The first case of bird flu in Germany this winter has been discovered near the Polish border, with an outbreak already causing havoc throughout Eastern Europe. Half a million birds had to be culled in Germany in 2017.
Bird flu has returned to Germany for the first time since last winter, German broadcaster NDR reported Monday.
A wild white-fronted goose has been identified as having the pathogen in the German state of Brandenburg, a few miles from the Polish border. The virus has recently been discovered in parts of Eastern Europe, but this is the first confirmed case in Germany this season.
The highly contagious virus tends to spread very quickly. Tens of thousands of birds have already been culled throughout Romania, Belarus, Hungary and Poland in January alone. Additional cases have also been confirmed in Slovakia and the Czech Republic.
The virus tends to affect bird populations in the months of December and January.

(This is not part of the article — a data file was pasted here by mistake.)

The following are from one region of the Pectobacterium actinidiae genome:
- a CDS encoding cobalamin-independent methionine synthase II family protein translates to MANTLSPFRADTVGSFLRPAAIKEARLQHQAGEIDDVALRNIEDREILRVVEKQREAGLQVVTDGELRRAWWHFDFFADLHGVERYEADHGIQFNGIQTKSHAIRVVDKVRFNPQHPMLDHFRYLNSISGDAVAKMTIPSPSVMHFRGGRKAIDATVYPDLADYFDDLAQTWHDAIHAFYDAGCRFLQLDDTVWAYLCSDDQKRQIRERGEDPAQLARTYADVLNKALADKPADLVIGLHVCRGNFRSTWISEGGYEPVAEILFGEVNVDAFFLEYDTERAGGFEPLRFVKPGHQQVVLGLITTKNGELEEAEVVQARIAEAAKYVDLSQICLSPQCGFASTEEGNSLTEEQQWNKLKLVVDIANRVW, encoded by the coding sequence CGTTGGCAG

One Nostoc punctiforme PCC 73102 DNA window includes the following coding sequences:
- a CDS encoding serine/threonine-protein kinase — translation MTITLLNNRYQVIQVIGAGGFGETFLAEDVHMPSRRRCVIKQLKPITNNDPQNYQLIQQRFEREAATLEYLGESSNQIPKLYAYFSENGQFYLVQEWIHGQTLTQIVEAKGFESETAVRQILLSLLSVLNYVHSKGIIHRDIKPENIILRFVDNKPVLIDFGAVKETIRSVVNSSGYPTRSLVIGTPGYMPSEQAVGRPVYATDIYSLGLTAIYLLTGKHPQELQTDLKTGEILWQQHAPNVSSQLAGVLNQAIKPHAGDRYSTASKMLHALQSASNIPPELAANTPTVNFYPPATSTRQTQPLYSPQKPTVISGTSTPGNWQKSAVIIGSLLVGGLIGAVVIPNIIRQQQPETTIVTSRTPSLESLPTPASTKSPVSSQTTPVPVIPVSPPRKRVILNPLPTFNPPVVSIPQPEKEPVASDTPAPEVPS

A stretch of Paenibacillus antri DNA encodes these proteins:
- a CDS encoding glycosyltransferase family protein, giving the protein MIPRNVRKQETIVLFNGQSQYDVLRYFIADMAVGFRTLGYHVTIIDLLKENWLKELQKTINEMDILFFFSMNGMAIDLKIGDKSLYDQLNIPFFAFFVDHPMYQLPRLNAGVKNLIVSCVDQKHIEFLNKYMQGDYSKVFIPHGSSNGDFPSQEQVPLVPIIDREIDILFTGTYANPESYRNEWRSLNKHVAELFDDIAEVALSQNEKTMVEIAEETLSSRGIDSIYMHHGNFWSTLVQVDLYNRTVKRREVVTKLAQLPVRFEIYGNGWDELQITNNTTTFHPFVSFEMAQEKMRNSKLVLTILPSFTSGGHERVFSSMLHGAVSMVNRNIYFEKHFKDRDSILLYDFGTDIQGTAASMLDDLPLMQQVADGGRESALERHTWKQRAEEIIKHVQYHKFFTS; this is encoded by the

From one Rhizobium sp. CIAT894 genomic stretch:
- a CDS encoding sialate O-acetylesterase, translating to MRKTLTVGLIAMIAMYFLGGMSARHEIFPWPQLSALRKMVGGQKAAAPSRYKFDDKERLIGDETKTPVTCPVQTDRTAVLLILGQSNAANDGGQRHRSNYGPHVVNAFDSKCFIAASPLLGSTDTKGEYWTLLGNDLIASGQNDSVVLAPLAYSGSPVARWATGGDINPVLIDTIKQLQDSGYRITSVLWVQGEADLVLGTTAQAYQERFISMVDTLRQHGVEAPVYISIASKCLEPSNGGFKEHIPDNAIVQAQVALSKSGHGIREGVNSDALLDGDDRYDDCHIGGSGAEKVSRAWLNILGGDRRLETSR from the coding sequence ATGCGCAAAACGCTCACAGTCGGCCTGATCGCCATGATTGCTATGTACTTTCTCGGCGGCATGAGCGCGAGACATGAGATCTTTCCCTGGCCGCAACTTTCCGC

Half a million birds culled in 2017
In the winter of 2016-2017, half a million birds had to be culled in Germany in one of the worst outbreaks ever.
The most recent outbreak probably returned to Europe via migratory birds from East Asia, experts say. The news comes as dozens of people in China have been struck down by a new pneumonia-like virus.
The Friedrich Loeffler Institute identified the 2017 outbreak as the worst epidemic of this particular flu ever in Europe. This strain of avian influenza normally does not infect humans, but several cases were reported in Germany in 2017, mostly by people who had visited or spent time at poultry markets.